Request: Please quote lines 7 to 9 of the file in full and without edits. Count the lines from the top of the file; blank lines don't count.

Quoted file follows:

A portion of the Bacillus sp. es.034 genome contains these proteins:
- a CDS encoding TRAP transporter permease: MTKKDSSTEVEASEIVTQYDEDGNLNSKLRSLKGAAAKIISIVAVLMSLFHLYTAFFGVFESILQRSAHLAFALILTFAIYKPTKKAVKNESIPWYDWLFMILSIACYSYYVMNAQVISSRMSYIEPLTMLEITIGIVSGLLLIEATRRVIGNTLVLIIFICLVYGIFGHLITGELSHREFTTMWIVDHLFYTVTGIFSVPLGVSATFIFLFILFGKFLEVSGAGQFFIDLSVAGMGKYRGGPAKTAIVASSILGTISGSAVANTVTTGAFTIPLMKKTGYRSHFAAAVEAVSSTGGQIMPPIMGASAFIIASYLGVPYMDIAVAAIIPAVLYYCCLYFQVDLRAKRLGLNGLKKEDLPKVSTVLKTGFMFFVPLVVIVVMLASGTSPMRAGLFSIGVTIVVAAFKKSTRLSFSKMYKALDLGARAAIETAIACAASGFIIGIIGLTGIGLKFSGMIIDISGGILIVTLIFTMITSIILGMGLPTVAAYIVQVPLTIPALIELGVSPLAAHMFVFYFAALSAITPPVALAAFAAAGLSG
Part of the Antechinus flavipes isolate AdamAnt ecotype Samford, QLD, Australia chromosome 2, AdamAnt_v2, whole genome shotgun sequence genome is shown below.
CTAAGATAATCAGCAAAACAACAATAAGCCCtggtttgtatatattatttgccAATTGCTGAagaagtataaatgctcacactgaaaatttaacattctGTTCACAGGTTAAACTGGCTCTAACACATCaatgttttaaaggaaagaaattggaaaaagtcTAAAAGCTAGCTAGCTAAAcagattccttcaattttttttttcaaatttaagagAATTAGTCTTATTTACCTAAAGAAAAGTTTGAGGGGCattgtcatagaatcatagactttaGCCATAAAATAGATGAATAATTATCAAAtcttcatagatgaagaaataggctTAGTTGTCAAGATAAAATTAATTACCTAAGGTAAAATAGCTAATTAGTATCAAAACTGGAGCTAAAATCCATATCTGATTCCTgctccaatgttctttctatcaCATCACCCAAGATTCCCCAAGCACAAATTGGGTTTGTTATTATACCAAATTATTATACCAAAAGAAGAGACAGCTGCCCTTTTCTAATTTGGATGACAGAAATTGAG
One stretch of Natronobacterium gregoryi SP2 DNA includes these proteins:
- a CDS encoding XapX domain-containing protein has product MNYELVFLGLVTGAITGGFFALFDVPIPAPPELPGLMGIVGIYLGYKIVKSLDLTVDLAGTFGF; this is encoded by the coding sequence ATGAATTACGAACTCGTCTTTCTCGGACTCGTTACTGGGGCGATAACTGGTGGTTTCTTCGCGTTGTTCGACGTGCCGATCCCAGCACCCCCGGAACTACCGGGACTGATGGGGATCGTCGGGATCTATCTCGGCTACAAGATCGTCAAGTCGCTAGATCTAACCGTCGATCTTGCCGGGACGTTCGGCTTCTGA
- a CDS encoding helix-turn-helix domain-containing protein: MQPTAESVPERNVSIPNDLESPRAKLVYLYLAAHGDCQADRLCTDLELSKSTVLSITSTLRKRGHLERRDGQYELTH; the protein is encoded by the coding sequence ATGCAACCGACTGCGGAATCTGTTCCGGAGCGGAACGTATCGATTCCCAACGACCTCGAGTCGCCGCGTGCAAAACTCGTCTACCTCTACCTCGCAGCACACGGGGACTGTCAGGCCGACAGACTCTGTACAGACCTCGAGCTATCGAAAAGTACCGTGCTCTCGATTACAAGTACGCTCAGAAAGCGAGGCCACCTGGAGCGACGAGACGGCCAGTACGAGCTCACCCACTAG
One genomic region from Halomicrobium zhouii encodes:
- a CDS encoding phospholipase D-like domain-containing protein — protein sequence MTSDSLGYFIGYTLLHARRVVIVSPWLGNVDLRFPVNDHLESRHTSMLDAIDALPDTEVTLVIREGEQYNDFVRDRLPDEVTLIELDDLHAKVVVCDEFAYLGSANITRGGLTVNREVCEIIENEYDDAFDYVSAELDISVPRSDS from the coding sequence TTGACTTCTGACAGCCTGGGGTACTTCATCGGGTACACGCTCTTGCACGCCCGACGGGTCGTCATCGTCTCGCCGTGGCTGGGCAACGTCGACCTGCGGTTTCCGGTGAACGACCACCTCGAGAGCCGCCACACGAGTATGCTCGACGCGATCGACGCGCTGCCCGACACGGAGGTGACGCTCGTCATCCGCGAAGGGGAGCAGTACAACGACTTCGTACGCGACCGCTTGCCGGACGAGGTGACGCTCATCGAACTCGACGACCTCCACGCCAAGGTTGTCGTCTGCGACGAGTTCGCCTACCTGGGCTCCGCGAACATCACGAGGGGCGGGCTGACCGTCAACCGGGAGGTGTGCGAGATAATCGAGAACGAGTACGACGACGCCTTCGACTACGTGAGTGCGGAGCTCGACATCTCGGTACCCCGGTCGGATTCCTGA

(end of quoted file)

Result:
- a CDS encoding helix-turn-helix domain-containing protein: MQPTAESVPERNVSIPNDLESPRAKLVYLYLAAHGDCQADRLCTDLELSKSTVLSITSTLRKRGHLERRDGQYELTH; the protein is encoded by the coding sequence ATGCAACCGACTGCGGAATCTGTTCCGGAGCGGAACGTATCGATTCCCAACGACCTCGAGTCGCCGCGTGCAAAACTCGTCTACCTCTACCTCGCAGCACACGGGGACTGTCAGGCCGACAGACTCTGTACAGACCTCGAGCTATCGAAAAGTACCGTGCTCTCGATTACAAGTACGCTCAGAAAGCGAGGCCACCTGGAGCGACGAGACGGCCAGTACGAGCTCACCCACTAG
One genomic region from Halomicrobium zhouii encodes:
- a CDS encoding phospholipase D-like domain-containing protein — protein sequence MTSDSLGYFIGYTLLHARRVVIVSPWLGNVDLRFPVNDHLESRHTSMLDAIDALPDTEVTLVIREGEQYNDFVRDRLPDEVTLIELDDLHAKVVVCDEFAYLGSANITRGGLTVNREVCEIIENEYDDAFDYVSAELDISVPRSDS from the coding sequence TTGACTTCTGACAGCCTGGGGTACTTCATCGGGTACACGCTCTTGCACGCCCGACGGGTCGTCATCGTCTCGCCGTGGCTGGGCAACGTCGACCTGCGGTTTCCGGTGAACGACCACCTCGAGAGCCGCCACACGAGTATGCTCGACGCGATCGACGCGCTGCCCGACACGGAGGTGACGCTCGTCATCCGCGAAGGGGAGCAGTACAACGACTTCGTACGCGACCGCTTGCCGGACGAGGTGACGCTCATCGAACTCGACGACCTCCACGCCAAGGTTGTCGTCTGCGACGAGTTCGCCTACCTGGGCTCCGCGAACATCACGAGGGGCGGGCTGACCGTCAACCGGGAGGTGTGCGAGATAATCGAGAACGAGTACGACGACGCCTTCGACTACGTGAGTGCGGAGCTCGACATCTCGGTACCCCGGTCGGATTCCTGA